Toon Army Chicago is one of many groups linked to the US-based Toon Army America, which represents a significant number of Newcastle United fans in the States. We were lucky to be having Toon Army Denver join us. A group that would quickly win me over with their made up chants, and one man’s absolute love for Paul Dummett.

We reached the bar about an hour and a half later, driving by wealthy apartment buildings in Chicago’s Northside. We drove by Wrigley Field, a landmark that has changed the landscape of the area around it. If they weren’t out of town, I’d have caught a game.

We then arrived at AJ Hudson’s. Because I don’t drink alcohol, I couldn’t really give you guys an accurate description of what it felt like going in, except that I went in totally prepared to order a Pepsi.

The bar loops, and we found ourselves looped around the counter towards an exit. The area had been given to us for the night. Adam and I walked in and waited for the guys from Denver to arrive. The four of them came in, ready to party, and ready to show their favorite football team some love. The gentlemen I came to know are Joshua, Justin, Dave, and yeah, another Adam.

Joshua started Toon Army Denver, and just by word of mouth, he managed to generate a solid group of people. His friendship with the three others blossomed out of Toon Army Denver, but you wouldn’t think that when you meet them. They’re genuine friends.

Like many Toon fans, these guys are a product of the Entertainers era. Something I’m not. They watched the likes of Shearer, Peter Beardsley, and David Ginola just dominate the Premier League in a way that Newcastle United hasn’t done since. I’ve always said that the closest we got to that era in recent memory was when Newcastle finished fifth in 2011-2012.

I talked to Adam from Denver a lot. Wearing a Paul Dummett shirt, the man is a wizard at pool, and if I didn’t know any better, he’s also from Wales. His favorite player? Gary Speed. As a musician, he helps write chants with the group which they chanted throughout our meet up while watching legendary matches, such as the 5-1 Sunderland drudging.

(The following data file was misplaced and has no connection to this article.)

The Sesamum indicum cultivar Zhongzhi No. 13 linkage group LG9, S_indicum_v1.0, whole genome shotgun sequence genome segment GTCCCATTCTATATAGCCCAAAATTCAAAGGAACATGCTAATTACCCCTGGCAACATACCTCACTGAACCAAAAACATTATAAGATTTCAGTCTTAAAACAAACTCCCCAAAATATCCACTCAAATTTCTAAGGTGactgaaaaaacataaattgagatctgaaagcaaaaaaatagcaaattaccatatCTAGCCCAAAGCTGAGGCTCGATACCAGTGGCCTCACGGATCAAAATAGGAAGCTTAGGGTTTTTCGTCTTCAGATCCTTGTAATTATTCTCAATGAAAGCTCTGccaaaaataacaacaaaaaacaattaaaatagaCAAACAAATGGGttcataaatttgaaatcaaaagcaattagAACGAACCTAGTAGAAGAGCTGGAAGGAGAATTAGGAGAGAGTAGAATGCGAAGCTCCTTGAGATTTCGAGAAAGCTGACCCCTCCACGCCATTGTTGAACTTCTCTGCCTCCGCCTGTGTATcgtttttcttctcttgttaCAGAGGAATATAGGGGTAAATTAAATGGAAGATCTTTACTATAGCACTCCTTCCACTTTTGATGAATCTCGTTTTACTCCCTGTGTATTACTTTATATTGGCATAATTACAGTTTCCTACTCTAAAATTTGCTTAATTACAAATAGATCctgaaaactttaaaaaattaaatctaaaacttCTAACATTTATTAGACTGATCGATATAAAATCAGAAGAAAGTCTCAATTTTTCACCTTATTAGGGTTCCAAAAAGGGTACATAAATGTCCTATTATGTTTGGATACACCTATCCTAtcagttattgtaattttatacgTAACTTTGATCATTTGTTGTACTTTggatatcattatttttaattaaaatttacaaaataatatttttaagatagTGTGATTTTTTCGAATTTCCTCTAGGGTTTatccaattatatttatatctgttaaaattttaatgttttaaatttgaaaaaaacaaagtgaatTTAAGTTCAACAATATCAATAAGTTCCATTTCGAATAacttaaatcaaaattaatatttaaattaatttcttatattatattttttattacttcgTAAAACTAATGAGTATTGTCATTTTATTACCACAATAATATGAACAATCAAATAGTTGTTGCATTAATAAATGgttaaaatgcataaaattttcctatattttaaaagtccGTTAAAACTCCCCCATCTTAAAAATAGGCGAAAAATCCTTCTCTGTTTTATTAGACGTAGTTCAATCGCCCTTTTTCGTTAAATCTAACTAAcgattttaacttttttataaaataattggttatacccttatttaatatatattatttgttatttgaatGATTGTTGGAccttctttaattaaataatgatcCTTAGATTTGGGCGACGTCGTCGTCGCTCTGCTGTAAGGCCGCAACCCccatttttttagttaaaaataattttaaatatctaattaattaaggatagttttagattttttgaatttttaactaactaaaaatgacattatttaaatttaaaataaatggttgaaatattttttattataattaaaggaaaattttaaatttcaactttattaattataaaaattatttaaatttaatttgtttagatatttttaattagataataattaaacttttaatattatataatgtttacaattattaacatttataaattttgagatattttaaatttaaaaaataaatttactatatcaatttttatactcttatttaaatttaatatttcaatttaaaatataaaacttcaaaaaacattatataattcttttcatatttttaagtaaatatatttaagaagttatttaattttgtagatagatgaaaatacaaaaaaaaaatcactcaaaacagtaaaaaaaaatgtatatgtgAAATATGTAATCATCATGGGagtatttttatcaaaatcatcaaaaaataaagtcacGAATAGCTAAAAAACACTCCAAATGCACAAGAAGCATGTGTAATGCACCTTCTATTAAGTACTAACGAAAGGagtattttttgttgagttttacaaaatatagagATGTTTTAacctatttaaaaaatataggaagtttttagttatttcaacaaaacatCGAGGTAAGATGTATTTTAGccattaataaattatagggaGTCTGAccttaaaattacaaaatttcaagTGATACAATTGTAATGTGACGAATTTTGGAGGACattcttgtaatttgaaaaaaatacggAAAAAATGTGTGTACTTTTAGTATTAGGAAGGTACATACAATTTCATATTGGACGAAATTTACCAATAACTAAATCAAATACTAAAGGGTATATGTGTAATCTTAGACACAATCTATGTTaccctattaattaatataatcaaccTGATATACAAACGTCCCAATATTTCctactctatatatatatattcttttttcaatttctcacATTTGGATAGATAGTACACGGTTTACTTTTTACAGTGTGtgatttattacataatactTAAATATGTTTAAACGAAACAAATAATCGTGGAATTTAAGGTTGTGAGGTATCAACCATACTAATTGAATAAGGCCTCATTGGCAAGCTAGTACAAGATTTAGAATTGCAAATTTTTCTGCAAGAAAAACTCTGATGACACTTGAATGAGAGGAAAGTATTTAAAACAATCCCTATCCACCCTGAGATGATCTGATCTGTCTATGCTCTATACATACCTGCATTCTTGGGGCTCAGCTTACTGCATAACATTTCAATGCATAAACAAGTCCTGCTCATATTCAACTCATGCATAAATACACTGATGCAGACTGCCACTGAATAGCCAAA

It got loud, it got rowdy. We were joined by a few more Newcastle United fans that I unfortunately did not have a chance to get to sit down with one on one, which I regret greatly.

But I can say that going to Chicago, and meeting the people I did has more than inspired me that Newcastle United’s fanbase in the United States needs to be talked about. People from different walks of life, different backgrounds, and different circumstances came together on the weekend of April 20th and watched old Newcastle games, sang, drank, ate, and bonded. People I’d never met before, people I would never have met in my line of work. People I could only meet as a Newcastle United fan.

And that’s really not just a statement on the beauty of being a Toon fan. It’s the beauty of being a football fan. That I can go anywhere in the states and find people who love the same team I do, and have the same passion (and in Denver’s case, a lot more) for the same team. It’s the power of the sport itself. Newcastle fans just do it amazingly well.

The people I met in Chicago are friends. They’re brothers in the fight against Mackems, and they’re people who whenever they come by my neck of the woods are going to be welcomed the same way I was in Chicago. With love.